Security firm Avast has detected a new form of malware on Google Play apps. Adding to the dismay is the fact that these apps have been downloaded multiple times. The malware or adware was discovered in a card game app called Durak that has as many as 10 million installs.
In addition to Durak, there are other apps that appear to be infected. These include a Russian IQ test and a Russian history game. The Russian IQ test has 5 million installs, while the Russian history app game has attracted 50,000 downloads.
The Security company first noticed the malware when a user posted a comment on the Avast Forums, revealed Filip Chytry, an Avast mobile malware analyst, in a blog post.
The installed infected apps remain inactive for up to 30 days. After 30 days, the apps begin to show their true colors. Android users are bombarded with advertisements each time they unlock their mobile phone. These advertisements tell users that their device is chock full of pornography, out of date, or infected.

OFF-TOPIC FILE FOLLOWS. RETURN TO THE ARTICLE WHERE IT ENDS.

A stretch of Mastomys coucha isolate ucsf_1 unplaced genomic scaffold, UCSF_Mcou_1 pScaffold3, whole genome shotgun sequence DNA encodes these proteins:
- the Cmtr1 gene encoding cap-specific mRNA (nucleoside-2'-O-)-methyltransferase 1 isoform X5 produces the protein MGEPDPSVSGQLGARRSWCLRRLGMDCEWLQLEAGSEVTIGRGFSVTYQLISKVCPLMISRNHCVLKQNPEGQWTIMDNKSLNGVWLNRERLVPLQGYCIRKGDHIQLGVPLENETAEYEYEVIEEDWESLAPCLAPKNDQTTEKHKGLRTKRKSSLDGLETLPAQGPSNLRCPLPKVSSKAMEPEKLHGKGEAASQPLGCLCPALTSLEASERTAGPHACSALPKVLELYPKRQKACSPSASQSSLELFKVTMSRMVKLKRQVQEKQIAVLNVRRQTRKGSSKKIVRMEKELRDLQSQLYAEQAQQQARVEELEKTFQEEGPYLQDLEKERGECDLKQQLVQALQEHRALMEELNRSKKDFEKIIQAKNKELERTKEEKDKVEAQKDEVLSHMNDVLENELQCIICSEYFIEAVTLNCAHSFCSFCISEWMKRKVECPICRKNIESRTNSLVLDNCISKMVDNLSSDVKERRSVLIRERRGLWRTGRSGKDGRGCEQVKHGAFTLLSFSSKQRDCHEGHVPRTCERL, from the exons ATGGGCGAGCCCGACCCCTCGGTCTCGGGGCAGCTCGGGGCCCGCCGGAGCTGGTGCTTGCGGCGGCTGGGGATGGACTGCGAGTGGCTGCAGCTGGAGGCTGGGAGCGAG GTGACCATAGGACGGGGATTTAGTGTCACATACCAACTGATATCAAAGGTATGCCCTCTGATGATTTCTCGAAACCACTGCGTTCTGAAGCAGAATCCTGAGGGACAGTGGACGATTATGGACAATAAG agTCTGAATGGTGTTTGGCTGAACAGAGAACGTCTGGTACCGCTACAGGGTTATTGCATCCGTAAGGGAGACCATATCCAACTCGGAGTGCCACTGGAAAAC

The app then offers a solution to fix the problem. If the user gives the go ahead, the app redirects the user to fake app stores. Surprisingly, users are also directed to harmless antivirus apps on Google Play.
If users are viewing such warnings on their mobile devices, chances are high that their phones have fallen victim to the malware. In such a case, users can delete the app that is causing the problem or perform a factory reset.
Also called a master reset, a factory reset is a feature that deletes all the information stored on the Android device, restoring the devices software to its manufacturer settings.
According to its website, Avast has 500 professionals and has offices in China, United States and Germany. The company boasts of 230 million active users throughout the world.
As of this writing, Google has removed the three adware-infected Android apps from its Google Play app store.